• Early in your placement, talk to your field instructor about their expectations, work style, teaching style, about how you best learn.
    • Recognize that your field instructor is human and will have bad days!

The purpose of HRA is to engage students in advocacy outside of their field placement as well as to allow students the opportunity to provide volunteer services to those most in need. HRA hours mustbe completed outside of the field agency. Hours requirements are as follows:

  • MSWI = 8 hours total
  • BSSW/MSWII/ASAP = 16 hours total

For more information, review the Human Rights Activities Policy

Potential Student Concerns

  • Not having enough to do/having too many responsibilities too quickly
  • Not receiving enough/adequate supervision
  • Safety concerns
  • Exposure to agency politics
  • Personal feelings awakened by client situations
  • Secondary trauma

Addressing Concerns in Field

  • Follow Field Student Code of Conduct and agency policies
  • Meet with the field instructor(s) to discuss concerns
  • Seek assistance from the field liaison
  • Meet with the field instructor and field liaison together

If you are having problems in field, review the Problem Solving Phases document for guidance.

Commit to the Concept of Self-Care

Do you have practices that you engage in every day that nourish and revitalize you? Until we figure out a way for someone else to: nap for us; eat healthfully for us; get some cardio for us; stretch for us; strength train for us, along with engaging in other pleasurable activities that make us feel good and are good for us, we must continue to prioritize doing these things for ourselves. It’s important to make sure sure we prioritize the time to have a baseline of routine and health and wellness practices that revitalize us to live our best life, and to have the energy and enthusiasm necessary for working effectively with, and on the behalf of others as a social worker. Below are some resources that will help you recognize signs of stress and incorporate self-care into your daily routine:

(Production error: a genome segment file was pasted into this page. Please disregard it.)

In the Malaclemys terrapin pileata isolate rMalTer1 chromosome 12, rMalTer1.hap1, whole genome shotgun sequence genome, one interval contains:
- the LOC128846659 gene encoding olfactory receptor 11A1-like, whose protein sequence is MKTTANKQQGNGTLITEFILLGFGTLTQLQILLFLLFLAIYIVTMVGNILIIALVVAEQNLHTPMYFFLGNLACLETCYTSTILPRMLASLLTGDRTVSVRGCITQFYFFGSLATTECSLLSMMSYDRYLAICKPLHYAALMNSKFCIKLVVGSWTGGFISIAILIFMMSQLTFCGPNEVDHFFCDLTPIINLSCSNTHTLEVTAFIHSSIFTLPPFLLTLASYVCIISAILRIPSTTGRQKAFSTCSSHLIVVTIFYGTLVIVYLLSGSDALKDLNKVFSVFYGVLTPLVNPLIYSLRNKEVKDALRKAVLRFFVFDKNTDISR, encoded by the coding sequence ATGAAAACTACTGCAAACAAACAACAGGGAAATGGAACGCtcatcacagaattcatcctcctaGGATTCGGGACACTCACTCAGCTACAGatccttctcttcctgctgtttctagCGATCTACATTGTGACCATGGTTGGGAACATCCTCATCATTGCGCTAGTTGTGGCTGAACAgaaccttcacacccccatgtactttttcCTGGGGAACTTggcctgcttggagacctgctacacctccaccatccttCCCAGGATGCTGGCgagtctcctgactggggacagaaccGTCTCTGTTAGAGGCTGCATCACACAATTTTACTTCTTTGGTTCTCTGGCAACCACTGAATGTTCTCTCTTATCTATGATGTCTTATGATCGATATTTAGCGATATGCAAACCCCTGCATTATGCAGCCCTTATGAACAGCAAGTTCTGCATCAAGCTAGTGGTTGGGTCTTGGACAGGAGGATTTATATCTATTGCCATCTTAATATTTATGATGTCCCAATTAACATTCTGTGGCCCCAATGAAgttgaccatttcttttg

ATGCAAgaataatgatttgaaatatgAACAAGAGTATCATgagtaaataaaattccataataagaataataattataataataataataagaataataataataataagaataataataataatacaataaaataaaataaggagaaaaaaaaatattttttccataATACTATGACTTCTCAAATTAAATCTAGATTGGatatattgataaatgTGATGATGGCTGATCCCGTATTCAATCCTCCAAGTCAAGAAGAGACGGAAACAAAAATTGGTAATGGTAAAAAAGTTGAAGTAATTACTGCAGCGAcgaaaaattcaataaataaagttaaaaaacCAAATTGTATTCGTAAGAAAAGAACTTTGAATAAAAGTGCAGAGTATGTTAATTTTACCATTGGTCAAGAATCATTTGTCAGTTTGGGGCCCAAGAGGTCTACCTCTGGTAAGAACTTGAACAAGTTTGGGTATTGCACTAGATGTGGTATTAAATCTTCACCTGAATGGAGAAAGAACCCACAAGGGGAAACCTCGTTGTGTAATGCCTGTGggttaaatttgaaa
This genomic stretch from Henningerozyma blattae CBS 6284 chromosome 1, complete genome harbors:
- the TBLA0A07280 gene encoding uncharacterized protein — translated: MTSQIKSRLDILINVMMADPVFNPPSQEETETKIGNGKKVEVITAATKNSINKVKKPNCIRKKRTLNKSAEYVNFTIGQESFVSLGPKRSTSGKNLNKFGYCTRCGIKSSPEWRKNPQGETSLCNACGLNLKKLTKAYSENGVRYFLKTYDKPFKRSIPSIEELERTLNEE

One view of being resilient is having a stance of emotional equilibrium in the face of adversity. Part of being self-regulated is really figuring out ahead of time what helps us to quickly shift our thinking and behaviors to better support our best selves, and ability to respond skillfully and healthfully in the moment. To be our most effective professional selves, it is helpful to use mindfulness skills to pause and reflect – first to identify that we are having a stress reaction, and secondly to figure out what is the best way to manage that stress and to regulate our emotions. Conducting a self-inventory will help you better understand your stress triggers and develop strategies for effectively managing the situations:

  • What are the areas that you anticipate will be a struggle for you?
  • How do you respond to supervision, positive and negative?
  • How do you handle work-related conflicts?
  • How do you handle stress?
  • How will you add placement to your already busy life?

Generalist Field Placement

The BSSW and MSWI field placements are oriented toward the generalist practice perspective. Generalist practice utilizes a broad spectrum of skills to intervene with individuals, families, groups, organizations, and communities.  The focus is on building skills that are transferable to different populations as opposed to specialty/clinical skills that are developed at the advanced field level.  Generalist interventions are guided by: person-in-environment approach, social work values and ethics, strength-based philosophy, respect for diversity, and client self-determination.

Review the documents below for rank-specific information:
Preparing for your BSSW Placement